In several blogs and articles on our website, we discuss the fact that members of the military — particularly those who served in the Navy — are disproportionately affected by illnesses caused by asbestos exposure.
In one article titled, “Naval asbestos causing illnesses even decades after exposure,” we note that nearly one-third of people who are diagnosed with mesothelioma are veterans of the military; a significant number of these veterans served in the Navy. This leads many people to wonder why there is such a strong link between the Navy and asbestos exposure.
Broadly speaking, there are three reasons why Naval sailors and others working on Navy ships were so vulnerable to asbestos.
To begin with, asbestos was used very heavily on Navy ships. As this article notes, huge amounts of asbestos were used in just about every ship commissioned by the Navy for nearly half a century. It was used in the insulation, walls, doors and pipes throughout these vessels making it possible to be exposed to asbestos just about anywhere on a ship.
As opposed to other people working near or with asbestos, Navy veterans spent day and night on these ships for long stretches of time. They slept near the pipes, repaired broken parts that contained asbestos and worked with tools and machines made with asbestos. When exposure to asbestos is lengthy and concentrated like this, it can be particularly damaging.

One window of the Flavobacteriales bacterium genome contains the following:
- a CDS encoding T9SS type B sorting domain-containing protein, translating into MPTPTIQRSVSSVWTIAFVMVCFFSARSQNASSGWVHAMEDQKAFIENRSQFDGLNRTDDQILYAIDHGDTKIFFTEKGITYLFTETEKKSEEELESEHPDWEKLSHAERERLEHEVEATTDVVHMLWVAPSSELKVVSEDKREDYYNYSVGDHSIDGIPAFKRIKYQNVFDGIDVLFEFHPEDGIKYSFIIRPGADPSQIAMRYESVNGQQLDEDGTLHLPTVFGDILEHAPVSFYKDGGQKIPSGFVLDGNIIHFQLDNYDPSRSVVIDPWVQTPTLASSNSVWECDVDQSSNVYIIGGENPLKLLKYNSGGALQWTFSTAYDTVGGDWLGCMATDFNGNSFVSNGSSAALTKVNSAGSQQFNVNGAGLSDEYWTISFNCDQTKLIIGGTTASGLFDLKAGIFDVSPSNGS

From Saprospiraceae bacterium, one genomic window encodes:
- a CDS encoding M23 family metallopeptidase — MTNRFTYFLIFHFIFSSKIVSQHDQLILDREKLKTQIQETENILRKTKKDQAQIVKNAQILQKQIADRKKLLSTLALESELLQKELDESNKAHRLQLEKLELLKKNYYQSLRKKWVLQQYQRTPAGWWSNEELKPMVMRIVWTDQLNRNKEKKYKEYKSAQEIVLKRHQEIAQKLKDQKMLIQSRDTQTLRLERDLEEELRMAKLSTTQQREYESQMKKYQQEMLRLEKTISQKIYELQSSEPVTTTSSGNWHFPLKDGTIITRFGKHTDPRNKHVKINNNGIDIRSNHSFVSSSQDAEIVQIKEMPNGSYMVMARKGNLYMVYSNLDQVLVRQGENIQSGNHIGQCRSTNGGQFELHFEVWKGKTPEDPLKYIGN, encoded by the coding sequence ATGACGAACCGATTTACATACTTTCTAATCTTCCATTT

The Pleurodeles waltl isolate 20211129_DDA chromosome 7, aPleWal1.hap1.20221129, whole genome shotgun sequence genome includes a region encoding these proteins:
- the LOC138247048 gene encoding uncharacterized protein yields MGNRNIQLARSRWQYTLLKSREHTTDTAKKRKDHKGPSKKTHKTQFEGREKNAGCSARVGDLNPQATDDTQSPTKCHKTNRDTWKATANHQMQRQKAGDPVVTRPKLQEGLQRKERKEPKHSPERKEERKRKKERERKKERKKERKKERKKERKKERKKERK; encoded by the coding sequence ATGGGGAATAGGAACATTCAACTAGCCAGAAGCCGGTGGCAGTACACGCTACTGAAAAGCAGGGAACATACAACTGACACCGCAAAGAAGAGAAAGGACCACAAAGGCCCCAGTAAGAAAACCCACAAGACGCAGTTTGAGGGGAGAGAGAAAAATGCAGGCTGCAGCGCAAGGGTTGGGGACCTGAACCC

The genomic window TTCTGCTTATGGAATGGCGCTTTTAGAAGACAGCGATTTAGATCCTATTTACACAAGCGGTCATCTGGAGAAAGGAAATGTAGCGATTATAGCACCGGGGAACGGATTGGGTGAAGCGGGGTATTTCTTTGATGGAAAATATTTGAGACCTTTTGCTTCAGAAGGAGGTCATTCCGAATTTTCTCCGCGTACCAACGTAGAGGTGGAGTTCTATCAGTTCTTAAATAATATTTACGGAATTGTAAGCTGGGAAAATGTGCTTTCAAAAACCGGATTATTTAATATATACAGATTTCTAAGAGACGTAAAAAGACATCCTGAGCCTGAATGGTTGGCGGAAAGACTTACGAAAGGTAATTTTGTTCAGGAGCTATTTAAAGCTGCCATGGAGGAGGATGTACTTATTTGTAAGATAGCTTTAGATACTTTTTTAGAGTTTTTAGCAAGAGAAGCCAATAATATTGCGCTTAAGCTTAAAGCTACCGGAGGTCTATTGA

A third reason why Navy veterans are at such a risk of developing mesothelioma and other asbestos-related illnesses stems from the fact that during the years asbestos was used on Navy ships, people either didn’t know about the risks of exposure or didn’t think it was a big deal. Because of this, there were often few or no protective measures taken to minimize exposure.
The combination of heavy use, concentrated exposure and lack of protection has proven to have taken a devastating toll on the lives of the men and women in the U.S. Navy and why so many claims for compensation and benefits involve Navy veterans.